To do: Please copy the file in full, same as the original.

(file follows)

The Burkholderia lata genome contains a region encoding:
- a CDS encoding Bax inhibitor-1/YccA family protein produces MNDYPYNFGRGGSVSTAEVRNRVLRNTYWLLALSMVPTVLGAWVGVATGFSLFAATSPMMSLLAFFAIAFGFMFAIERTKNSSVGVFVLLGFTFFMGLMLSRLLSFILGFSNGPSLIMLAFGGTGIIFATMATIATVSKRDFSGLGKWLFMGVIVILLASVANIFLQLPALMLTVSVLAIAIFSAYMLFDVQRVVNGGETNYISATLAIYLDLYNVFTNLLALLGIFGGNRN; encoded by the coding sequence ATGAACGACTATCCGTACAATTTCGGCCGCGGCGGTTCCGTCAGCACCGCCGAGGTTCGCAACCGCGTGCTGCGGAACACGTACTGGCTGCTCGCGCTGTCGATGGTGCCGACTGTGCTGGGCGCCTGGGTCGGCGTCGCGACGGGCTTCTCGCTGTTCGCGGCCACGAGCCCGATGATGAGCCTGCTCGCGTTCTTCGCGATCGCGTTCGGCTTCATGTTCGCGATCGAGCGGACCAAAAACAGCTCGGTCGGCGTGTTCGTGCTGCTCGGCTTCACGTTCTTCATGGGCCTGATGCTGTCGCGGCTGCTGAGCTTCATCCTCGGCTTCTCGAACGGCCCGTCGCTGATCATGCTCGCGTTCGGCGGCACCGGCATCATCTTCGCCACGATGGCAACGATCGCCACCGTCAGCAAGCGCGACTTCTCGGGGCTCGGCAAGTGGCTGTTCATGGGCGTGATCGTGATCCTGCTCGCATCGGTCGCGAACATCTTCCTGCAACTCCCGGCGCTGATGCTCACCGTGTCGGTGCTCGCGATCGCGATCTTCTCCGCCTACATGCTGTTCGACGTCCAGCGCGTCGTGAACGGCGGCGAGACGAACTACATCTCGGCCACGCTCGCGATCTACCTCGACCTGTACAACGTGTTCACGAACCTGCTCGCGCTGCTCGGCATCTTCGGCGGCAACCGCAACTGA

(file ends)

The Burkholderia lata genome contains a region encoding:
- a CDS encoding Bax inhibitor-1/YccA family protein produces MNDYPYNFGRGGSVSTAEVRNRVLRNTYWLLALSMVPTVLGAWVGVATGFSLFAATSPMMSLLAFFAIAFGFMFAIERTKNSSVGVFVLLGFTFFMGLMLSRLLSFILGFSNGPSLIMLAFGGTGIIFATMATIATVSKRDFSGLGKWLFMGVIVILLASVANIFLQLPALMLTVSVLAIAIFSAYMLFDVQRVVNGGETNYISATLAIYLDLYNVFTNLLALLGIFGGNRN; encoded by the coding sequence ATGAACGACTATCCGTACAATTTCGGCCGCGGCGGTTCCGTCAGCACCGCCGAGGTTCGCAACCGCGTGCTGCGGAACACGTACTGGCTGCTCGCGCTGTCGATGGTGCCGACTGTGCTGGGCGCCTGGGTCGGCGTCGCGACGGGCTTCTCGCTGTTCGCGGCCACGAGCCCGATGATGAGCCTGCTCGCGTTCTTCGCGATCGCGTTCGGCTTCATGTTCGCGATCGAGCGGACCAAAAACAGCTCGGTCGGCGTGTTCGTGCTGCTCGGCTTCACGTTCTTCATGGGCCTGATGCTGTCGCGGCTGCTGAGCTTCATCCTCGGCTTCTCGAACGGCCCGTCGCTGATCATGCTCGCGTTCGGCGGCACCGGCATCATCTTCGCCACGATGGCAACGATCGCCACCGTCAGCAAGCGCGACTTCTCGGGGCTCGGCAAGTGGCTGTTCATGGGCGTGATCGTGATCCTGCTCGCATCGGTCGCGAACATCTTCCTGCAACTCCCGGCGCTGATGCTCACCGTGTCGGTGCTCGCGATCGCGATCTTCTCCGCCTACATGCTGTTCGACGTCCAGCGCGTCGTGAACGGCGGCGAGACGAACTACATCTCGGCCACGCTCGCGATCTACCTCGACCTGTACAACGTGTTCACGAACCTGCTCGCGCTGCTCGGCATCTTCGGCGGCAACCGCAACTGA